Yet this grip from the centre, particularly when it is combined with a prescriptive authorisation process for CCGs, could set the tone for relationships between GPs – the intended leaders of the new system – and the centre. Some GP enthusiasts of clinical commissioning have already expressed frustration about the lack of flexibility they enjoy, feeling that commissioning support they may not want has been foisted upon them. These perceptions will be important – the Board cannot afford to disengage GPs from commissioning in the way that many have been under PCTs.
The behaviour of organisations – particularly new ones – is shaped by the people within them. It is therefore perhaps no surprise that some people are uneasy at the hands on role of the Board, given that to date it has been personified by one individual: Sir David Nicholson. This is inevitable. A skilled manager and highly effective operator, Sir David is an old world creature, schooled in traditional NHS management ways. People are reacting to how Sir David has worked in the past (which is the way he was expected to act). How he chooses to run the Board in the transition and beyond may be different. He has never worked in a ‘liberated’ system either. We shall see.
The people around Sir David will therefore be critical in shaping how the Board behaves (and how it is perceived to behave). We have written on this blog about Malcolm Grant before. Many of the other senior appointments read like a ‘who’s who’ of the NHS in recent years. Bill McCarthy, Jim Easton, Ian Dalton and Dame Barbara Hakin have all been major management figures in the NHS, within providers, commissioners and soon to be defunct strategic health authorities. Their appointment is a nod to continuity and stability, rather than change. A relative newcomer to NHS circles is Paul Baumann, the Director of Finance, although even he has five years at NHS London under his belt. The big beasts of the NHS remain the same and they are already well known to one another.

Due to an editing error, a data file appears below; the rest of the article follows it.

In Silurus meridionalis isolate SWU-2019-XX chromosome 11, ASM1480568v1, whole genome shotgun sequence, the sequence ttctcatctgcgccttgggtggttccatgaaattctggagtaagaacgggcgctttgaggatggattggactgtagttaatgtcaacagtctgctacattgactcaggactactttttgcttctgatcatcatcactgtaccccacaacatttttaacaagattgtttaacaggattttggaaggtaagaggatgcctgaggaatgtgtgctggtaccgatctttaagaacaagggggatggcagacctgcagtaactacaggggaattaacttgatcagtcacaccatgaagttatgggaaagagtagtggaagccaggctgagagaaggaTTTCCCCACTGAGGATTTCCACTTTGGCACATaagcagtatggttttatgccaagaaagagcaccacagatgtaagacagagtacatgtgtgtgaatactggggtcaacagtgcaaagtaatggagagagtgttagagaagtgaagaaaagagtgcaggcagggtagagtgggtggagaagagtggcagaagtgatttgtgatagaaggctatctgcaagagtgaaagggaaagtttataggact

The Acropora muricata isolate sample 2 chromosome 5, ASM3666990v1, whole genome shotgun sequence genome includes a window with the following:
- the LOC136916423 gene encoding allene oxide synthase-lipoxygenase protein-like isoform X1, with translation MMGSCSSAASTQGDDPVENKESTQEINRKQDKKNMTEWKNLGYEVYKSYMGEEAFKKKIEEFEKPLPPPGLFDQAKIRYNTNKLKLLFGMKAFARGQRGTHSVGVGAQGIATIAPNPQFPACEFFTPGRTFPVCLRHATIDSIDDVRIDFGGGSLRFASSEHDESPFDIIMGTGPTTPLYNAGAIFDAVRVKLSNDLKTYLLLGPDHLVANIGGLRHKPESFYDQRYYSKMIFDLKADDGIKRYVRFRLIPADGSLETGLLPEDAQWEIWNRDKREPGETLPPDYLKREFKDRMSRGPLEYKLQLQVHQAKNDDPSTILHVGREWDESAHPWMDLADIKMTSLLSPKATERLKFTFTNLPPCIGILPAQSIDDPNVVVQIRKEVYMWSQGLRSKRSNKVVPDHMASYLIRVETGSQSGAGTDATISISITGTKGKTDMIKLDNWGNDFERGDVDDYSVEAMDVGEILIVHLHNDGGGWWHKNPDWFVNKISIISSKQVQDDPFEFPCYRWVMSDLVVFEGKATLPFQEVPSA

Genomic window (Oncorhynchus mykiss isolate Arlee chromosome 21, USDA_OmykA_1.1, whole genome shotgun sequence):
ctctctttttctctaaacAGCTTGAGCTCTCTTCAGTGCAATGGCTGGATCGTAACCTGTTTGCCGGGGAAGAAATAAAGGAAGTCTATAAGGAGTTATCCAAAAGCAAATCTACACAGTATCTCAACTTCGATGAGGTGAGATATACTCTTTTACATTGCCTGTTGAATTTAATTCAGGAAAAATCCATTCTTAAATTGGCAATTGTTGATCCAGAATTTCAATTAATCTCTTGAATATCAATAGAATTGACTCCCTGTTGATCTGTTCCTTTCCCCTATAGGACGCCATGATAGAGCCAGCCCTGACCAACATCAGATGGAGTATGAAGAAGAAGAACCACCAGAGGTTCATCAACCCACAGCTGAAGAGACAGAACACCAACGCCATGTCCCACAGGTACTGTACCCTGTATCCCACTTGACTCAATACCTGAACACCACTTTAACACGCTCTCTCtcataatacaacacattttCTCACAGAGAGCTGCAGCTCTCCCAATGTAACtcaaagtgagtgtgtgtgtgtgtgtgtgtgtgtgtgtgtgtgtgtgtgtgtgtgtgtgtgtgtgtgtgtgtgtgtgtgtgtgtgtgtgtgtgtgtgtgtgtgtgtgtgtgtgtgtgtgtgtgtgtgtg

Perhaps the biggest area of change within the Board could come from its clinical direction, and particularly the professional leads (or domain directors) for the different aspects of the NHS Outcomes Framework. Reporting to Sir Bruce Keogh and Jane Cummings, these people will shape how the Board sets about delivering on the Mandate it receives from the Secretary of State. It is they who will be tasked with achieving the outcomes improvements which will be used to determine (as early as at the next election) whether or not the first phase of reform has been a success. Responsibility for whether the NHS succeeds in saving 5,000 lives from cancer, arresting the year on year increases in liver mortality, improving patient experience, cutting length of stay and enhancing the quality of life for people with long term conditions will rest, largely, in their hands. How they approach this task (‘top down’ initiatives? The use of financial levers? Clinical audit? Commissioning guidance? Or leaving it to local in initiative?) will go a long way towards determining the character of the Board. In many ways these roles will be what the postholders make of them and much will depend on their skills as communicators, diplomats and operators. The recruitment process is due to start shortly and the outcomes of this will say a lot about how the Board will work and indeed the level of clinical influence there will be within it.
So the rules may have largely been written, but the relationships which will go a long way towards determining the character of the new world are still being forged. Those seeking to influence change in the post-Act NHS would do well to reflect on this.